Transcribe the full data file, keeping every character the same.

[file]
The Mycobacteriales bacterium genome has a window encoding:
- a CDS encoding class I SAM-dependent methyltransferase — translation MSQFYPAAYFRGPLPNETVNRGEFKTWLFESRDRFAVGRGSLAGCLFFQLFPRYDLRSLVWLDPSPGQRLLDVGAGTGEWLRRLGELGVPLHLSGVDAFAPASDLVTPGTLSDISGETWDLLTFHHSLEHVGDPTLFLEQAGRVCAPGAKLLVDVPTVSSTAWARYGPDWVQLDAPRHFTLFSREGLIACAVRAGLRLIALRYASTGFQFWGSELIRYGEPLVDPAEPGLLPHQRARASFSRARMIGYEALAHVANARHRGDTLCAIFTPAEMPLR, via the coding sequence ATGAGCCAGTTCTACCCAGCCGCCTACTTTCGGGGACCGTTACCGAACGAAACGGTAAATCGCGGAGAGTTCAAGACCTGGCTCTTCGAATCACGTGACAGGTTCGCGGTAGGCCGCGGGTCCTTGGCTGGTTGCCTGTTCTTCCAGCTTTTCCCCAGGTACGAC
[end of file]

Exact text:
The Mycobacteriales bacterium genome has a window encoding:
- a CDS encoding class I SAM-dependent methyltransferase — translation MSQFYPAAYFRGPLPNETVNRGEFKTWLFESRDRFAVGRGSLAGCLFFQLFPRYDLRSLVWLDPSPGQRLLDVGAGTGEWLRRLGELGVPLHLSGVDAFAPASDLVTPGTLSDISGETWDLLTFHHSLEHVGDPTLFLEQAGRVCAPGAKLLVDVPTVSSTAWARYGPDWVQLDAPRHFTLFSREGLIACAVRAGLRLIALRYASTGFQFWGSELIRYGEPLVDPAEPGLLPHQRARASFSRARMIGYEALAHVANARHRGDTLCAIFTPAEMPLR, via the coding sequence ATGAGCCAGTTCTACCCAGCCGCCTACTTTCGGGGACCGTTACCGAACGAAACGGTAAATCGCGGAGAGTTCAAGACCTGGCTCTTCGAATCACGTGACAGGTTCGCGGTAGGCCGCGGGTCCTTGGCTGGTTGCCTGTTCTTCCAGCTTTTCCCCAGGTACGAC